The diacritical point placed in the center of the letters of the Hebrew alphabet to indicate either their intensified (doubled) pronunciation, or, in the case of the letters (b, g, d, k, p, t), their hard (unaspirated) pronunciation. The root "dagash" means in Syriac "to prick" (compare Targ. to Prov. xii. 18); but the context in which the term "dagesh" first occurs militates against deriving it from this signification of the root. The use of "dagesh" as the name of the point indicating the intensified pronunciation is only a secondary one, for in the old Masoretic texts and in the Maḥzor Vitry (ed. Horowitz, p. 228), "dagesh" indicates the intensified pronunciation itself, in contrast to "rafe," the weak pronunciation. The root "dagash" occurs only once in the traditional literature, in a reference to the letter ד (d) of the word ("eḥad," Deut. vi. 4), and that, too, in a sentence of the Palestinian Talmud which is known only from a later quotation (Ṭur Oraḥ Ḥayyim, lxi.). A reference to the dagesh, though without the use of the specific term, is to be found in the Pesiḳta Rabbati and in "Sefer Yeẓirah."

From the Masorah the word passed into the terminology of the grammarians in its earlier sense, as, for instance, in Ben Asher and Saadia Gaon. The latter called one part of his grammatical work "The Book of Dagesh and Rafe"; preserving, as did the Karaite lexicographer David b. Abraham, even in the Arabic text the Hebrew-Aramaic terms. Saadia uses Arabic noun and verb forms derived from the word. Ḥayyuj uses in their stead the corresponding Arabic terms "shadid," "mushaddad," "khafif," "mukhaffaf"; and he was followed in this by others writing in Arabic. From the time of Abraham ibn Ezra, however, philologists writing in Hebrew reestablished the use of the word "dagesh," from which various nominal and verbal forms were derived and added to the terminology of Hebrew grammar.

There is no trace among the early writers of a classification of the various uses to which the dagesh was put, such as became became customary later, though the relation in which the six letters stood to the dagesh was of course emphasized; the letter ר, because of its double pronunciation by the Palestinians, was added to the six in "Sefer Yeẓirah" and in Ben Asher. The term "dagesh ḳal" (light dagesh), to denote the hard unaspirated pronunciation of the letters , occurs perhaps first in David Ḳimḥi's "Miklol " (ed. Venice, 1545, p. 49a). The rules for the "dagesh ḥazaḳ" (strong dagesh, that denoting a doubling of the letter) were first formulated by Elijah Levita ("Pereḳ Shirah," 54a et seq.), who enumerates eight cases in which it occurs. Later grammarians have superseded this division by a more extended one (see König, "Lehrgebäude der Hebr. Sprache," i. 52 et seq.).

Graetz has shown that the use of the dagesh is anterior to the use of the vowel-points, for which it was, in a measure, a substitute. It distinguished the absolute from the construct state, the quiescent shewa from the mobile, and at times stood in place of the "matres lectionis." The regular use of the dagesh and its representation by means of a point seem to be a peculiarity of the Tiberian vowel-system. In the so-called superlinear, or Babylonian, system, the point was originally not used at all, nor was dagesh indicated in all cases which required it. In Berlin MS. Or. quart. 680, which, according to Kahle, originally contained the true Babylonian punctuation, the dagesh has the form It is used with the six letters , in such cases as require regularly the dagesh forte, but generally only where a mistake might be made; also in the letter resh, in alef when that letter is consonantal; and with lamed, especially in enclitic words. The dagesh is found four times with the alef in the Masoretic system (Stade, "Der Masoretische Text," § 42b) and often in the Karlsruhe MS. (see "Proc. Fifth Or. Congress,"II. i. 136). The dagesh is also used with the preposition , and is often retained at the end of a word, a practise not adopted by the Tiberian system.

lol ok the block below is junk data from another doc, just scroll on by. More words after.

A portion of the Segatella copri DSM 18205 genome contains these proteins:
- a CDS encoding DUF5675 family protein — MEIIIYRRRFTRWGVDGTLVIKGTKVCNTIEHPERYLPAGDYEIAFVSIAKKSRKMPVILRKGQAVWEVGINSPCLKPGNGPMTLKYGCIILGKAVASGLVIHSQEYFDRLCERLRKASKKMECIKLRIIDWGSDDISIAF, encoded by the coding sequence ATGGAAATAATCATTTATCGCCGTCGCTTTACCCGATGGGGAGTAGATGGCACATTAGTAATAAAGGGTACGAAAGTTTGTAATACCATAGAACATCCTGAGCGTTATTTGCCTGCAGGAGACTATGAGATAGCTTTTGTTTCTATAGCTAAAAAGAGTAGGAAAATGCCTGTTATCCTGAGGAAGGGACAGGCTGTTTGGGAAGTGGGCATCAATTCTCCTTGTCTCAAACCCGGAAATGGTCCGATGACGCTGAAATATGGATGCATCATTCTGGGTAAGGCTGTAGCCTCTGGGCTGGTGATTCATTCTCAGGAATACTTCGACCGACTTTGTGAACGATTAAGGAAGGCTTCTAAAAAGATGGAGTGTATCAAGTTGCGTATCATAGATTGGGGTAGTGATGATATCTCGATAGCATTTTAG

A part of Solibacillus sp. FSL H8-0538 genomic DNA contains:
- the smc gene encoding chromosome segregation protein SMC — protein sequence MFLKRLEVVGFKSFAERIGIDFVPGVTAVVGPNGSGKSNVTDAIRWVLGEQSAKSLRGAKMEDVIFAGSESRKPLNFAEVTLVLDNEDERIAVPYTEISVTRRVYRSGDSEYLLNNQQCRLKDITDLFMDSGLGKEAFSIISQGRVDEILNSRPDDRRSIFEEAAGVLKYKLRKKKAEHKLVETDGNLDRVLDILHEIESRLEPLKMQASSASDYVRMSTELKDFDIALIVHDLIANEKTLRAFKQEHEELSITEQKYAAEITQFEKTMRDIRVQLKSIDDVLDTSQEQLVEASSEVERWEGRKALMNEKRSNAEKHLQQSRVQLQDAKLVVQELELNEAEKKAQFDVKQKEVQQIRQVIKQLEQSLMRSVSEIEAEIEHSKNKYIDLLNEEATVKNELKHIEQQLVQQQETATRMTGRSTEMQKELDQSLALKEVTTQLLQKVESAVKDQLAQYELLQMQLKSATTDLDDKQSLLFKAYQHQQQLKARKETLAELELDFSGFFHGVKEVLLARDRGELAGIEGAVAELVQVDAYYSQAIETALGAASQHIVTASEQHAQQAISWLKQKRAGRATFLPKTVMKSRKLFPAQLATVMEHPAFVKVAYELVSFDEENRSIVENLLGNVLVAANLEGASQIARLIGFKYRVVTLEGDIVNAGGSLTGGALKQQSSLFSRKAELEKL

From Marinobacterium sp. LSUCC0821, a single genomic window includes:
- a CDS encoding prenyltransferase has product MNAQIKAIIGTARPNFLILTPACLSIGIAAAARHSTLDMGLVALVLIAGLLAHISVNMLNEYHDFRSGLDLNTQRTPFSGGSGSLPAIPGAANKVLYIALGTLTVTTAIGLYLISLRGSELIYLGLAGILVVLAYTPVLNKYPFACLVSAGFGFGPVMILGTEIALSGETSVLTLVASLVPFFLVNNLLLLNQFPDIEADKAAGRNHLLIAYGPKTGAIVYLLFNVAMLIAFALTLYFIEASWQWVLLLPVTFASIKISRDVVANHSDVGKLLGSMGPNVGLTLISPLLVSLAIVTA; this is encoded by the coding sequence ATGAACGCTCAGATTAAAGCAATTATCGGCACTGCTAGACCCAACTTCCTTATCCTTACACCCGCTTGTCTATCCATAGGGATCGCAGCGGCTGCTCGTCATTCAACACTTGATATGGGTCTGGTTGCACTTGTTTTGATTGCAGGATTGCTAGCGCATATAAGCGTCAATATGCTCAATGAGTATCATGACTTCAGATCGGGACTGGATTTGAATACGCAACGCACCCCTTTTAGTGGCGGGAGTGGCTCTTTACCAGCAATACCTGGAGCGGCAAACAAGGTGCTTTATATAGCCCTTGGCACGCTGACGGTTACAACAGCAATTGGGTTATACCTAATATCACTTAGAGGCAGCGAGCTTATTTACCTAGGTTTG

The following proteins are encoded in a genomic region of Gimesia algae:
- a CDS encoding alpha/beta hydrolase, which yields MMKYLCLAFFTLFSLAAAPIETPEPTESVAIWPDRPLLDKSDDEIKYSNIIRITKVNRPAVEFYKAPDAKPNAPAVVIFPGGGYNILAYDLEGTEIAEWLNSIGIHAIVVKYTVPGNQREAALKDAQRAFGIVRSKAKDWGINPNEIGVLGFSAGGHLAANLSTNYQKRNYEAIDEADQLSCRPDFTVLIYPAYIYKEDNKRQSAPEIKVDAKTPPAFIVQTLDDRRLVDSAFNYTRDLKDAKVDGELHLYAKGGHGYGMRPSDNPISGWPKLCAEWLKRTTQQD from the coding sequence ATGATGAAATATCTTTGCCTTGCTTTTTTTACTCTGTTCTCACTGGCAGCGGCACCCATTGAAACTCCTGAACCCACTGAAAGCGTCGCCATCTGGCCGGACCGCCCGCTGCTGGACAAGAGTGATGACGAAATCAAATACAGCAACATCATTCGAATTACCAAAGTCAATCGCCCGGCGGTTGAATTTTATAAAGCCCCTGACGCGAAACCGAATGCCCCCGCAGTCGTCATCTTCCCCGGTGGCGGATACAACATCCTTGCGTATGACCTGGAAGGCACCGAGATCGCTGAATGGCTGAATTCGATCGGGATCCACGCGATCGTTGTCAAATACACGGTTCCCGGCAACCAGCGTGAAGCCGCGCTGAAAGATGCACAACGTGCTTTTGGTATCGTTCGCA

In the peculiar fragments of shortened Hebrew published by M. Friedländer ("Proc. Soc. Biblical Archeology," 1896), the sign for both dagesh forte and dagesh lene is , while rafe is expressed by . The alef when consonantal is also provided with the dagesh. This system is also employed in the Maḥzor fragment published by Levias ("Am. Jour. Semit. Lang." xv. 157). In certain genizah fragments at Cambridge and in others in the possession of Elkan Adler, the dagesh is indicated by a line placed over the preceding vowel; though at times a point is used for dagesh lene. In the St. Petersburg codex of the Prophets, also, dagesh forte is represented by a line over the preceding vowel; dagesh lene, by a point in the letter as in the Tiberian system. The point, however, is used occasionally for both dageshes. In all these cases the use of the point seems to be an intrusion from the Palestinian system. The irregularity in the use of the dagesh may also be seen in MS. Berlin Or. quart. 578, from which Praetorius has published the Targum of Joshua (1901).

  • Bacher, Die Anfänge der Hebr. Grammatik, Leipsic, 1895;
  • G. Margoliouth, in Proc. Soc. Biblical Archeology, 1893, pp. 170 et seq.;
  • M. Friedländer, in ib. 1896, pp. 86 et seq.;
  • Levias, The Palestinian Vocalization, in Am. Jour. Semit. Lang. xv. 157 et seq. (see also xiv. 129);
  • Harris, in Jew. Quart. Rev. i. 233;
  • Kahle, Beiträge zur Gesch. der Hebräischen Punktuation, in Stade's Zeitschrift, 1901, pp. 273 et seq.;
  • idem, Der Masoretische Text des Alten Testaments, pp. 6, 11, 34.
G. W. B. G.
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